Protest vote after claims man ‘abused planning system’

Mr Meredith's property lies adjacent to the High Salvington windmill. Picture by Eddie Mitchell
Mr Meredith's property lies adjacent to the High Salvington windmill. Picture by Eddie Mitchell
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Councillors staged a protest vote after accusing a man of ‘consistently’ abusing the planning system.

Worthing Borough Council’s planning committee considered Paul Meredith’s retrospective conversion of his garage, in Furze Road, High Salvington, to a gym, games room and study last Wednesday.

The garage was already under construction when the council rejected a planning application last January but the decision was later overturned by a government inspector.

Councillor Paul Yallop said: “It’s all quite depressing when the man in Bristol overturns our decisions and here we are, it wasn’t a garage after all.

“I expect next time it will be a kitchen, bathroom and it will be a house by then. Who knows?”

The committee was advised there were no planning grounds to reject the application, as the inspector had already deemed the dimensions acceptable.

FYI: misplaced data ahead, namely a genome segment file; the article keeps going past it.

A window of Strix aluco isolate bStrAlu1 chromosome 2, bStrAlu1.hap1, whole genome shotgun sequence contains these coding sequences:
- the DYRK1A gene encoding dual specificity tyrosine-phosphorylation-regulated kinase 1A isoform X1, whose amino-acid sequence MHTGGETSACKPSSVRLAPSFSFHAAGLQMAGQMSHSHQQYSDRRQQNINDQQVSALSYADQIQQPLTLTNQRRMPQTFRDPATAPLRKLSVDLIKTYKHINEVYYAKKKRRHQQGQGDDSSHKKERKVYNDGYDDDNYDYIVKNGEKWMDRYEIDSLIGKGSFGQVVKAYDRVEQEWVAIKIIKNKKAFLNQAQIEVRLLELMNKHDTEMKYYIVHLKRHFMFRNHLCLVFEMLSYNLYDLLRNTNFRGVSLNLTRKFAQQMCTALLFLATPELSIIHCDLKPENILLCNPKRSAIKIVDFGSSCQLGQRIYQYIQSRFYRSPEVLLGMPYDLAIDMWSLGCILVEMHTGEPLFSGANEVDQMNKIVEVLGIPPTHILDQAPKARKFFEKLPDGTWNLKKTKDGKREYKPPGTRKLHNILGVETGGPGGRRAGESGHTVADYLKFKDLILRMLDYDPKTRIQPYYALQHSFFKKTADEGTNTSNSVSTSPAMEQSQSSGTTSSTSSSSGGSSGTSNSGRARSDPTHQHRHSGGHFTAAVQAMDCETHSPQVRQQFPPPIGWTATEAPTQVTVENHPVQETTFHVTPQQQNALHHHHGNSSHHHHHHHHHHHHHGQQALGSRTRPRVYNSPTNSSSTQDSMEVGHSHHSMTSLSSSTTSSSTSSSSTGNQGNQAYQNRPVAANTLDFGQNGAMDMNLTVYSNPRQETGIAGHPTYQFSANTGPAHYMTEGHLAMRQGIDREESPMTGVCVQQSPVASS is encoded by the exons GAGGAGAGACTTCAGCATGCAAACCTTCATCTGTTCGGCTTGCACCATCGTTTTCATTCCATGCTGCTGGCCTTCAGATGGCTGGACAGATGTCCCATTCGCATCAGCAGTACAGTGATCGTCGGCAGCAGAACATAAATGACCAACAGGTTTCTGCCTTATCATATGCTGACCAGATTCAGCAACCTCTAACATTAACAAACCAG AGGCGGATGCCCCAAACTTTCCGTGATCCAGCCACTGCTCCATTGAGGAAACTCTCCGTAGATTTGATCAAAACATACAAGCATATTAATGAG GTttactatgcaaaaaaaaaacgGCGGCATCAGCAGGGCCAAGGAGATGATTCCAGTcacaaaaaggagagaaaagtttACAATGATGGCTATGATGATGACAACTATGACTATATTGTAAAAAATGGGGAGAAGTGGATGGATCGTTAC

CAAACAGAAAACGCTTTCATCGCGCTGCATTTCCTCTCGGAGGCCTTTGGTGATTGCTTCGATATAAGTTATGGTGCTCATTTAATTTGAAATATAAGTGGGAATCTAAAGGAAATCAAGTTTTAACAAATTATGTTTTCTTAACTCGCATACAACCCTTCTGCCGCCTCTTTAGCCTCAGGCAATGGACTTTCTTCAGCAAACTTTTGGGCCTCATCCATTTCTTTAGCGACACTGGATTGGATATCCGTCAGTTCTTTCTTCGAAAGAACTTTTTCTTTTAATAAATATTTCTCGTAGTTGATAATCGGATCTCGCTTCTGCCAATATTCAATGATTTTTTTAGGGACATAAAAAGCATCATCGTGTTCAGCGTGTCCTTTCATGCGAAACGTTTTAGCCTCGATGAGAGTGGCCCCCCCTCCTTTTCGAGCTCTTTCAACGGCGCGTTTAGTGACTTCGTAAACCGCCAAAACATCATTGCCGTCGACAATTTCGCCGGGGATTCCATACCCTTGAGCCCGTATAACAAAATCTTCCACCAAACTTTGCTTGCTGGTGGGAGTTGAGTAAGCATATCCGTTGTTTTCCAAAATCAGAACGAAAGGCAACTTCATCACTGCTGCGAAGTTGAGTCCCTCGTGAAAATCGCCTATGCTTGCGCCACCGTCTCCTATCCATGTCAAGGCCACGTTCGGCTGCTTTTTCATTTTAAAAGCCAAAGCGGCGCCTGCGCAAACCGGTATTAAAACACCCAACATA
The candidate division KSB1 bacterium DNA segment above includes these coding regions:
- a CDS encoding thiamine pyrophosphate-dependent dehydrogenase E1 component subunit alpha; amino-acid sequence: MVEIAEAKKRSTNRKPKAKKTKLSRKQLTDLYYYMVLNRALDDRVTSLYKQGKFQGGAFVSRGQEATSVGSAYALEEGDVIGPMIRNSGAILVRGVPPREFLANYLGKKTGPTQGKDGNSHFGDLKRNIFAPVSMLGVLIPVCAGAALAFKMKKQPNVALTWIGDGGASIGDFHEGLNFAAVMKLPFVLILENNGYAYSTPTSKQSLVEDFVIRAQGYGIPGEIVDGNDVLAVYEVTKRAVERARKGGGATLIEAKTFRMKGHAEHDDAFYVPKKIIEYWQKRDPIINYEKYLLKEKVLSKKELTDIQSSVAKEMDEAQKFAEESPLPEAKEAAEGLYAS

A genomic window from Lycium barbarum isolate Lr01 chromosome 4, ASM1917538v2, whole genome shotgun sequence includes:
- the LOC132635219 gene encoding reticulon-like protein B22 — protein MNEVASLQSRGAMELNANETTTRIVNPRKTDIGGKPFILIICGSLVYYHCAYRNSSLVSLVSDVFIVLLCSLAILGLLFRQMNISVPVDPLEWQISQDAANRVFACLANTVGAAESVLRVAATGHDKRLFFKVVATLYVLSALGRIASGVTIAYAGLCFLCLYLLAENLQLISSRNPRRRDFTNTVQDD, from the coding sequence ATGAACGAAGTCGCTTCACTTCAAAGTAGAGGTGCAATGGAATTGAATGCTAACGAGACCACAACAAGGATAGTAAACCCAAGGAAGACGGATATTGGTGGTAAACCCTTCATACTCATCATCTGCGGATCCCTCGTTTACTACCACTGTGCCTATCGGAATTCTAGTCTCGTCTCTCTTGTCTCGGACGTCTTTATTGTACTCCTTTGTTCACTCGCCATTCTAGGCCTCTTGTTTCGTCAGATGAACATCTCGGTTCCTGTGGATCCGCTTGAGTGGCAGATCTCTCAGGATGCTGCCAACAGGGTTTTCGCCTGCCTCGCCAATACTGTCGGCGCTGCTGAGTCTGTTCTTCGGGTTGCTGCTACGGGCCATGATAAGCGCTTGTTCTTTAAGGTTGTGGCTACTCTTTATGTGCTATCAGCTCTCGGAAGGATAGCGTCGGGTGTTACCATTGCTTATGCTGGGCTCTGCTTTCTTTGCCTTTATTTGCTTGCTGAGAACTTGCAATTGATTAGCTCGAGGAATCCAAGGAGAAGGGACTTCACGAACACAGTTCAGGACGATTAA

But aghast at the continued retrospective nature of the plans, six of the seven councillors abstained, leaving just one to wave the application through.

The plans were approved subject to Mr Meredith sending accurate drawings to the planning department which had not been produced.

Planning officer Gary Peck said while the case was ‘frustrating’, to reject it and have to pay costs on appeal would be worse.

Salvington councillor Noel Atkins, who voted in favour, said: “Obviously there are no grounds on which we can refuse this application but I’m disappointed that the applicant has consistently abused the spirit of the planning legislation.”

Councillor Diane Guest added: “I just really feel he is abusing our planning system. I find this incredibly frustrating that we have other people taking our system quite seriously to the letter and then we have this type of application which was obvious from the start wasn’t going to be a garage.”

The initial plans sparked fears the garage would block wind to the High Salvington windmill. Evidence to back up the concern, however, was not produced.

When asked for comment after the meeting, Mr Meredith said councillors should be ‘destroyed’.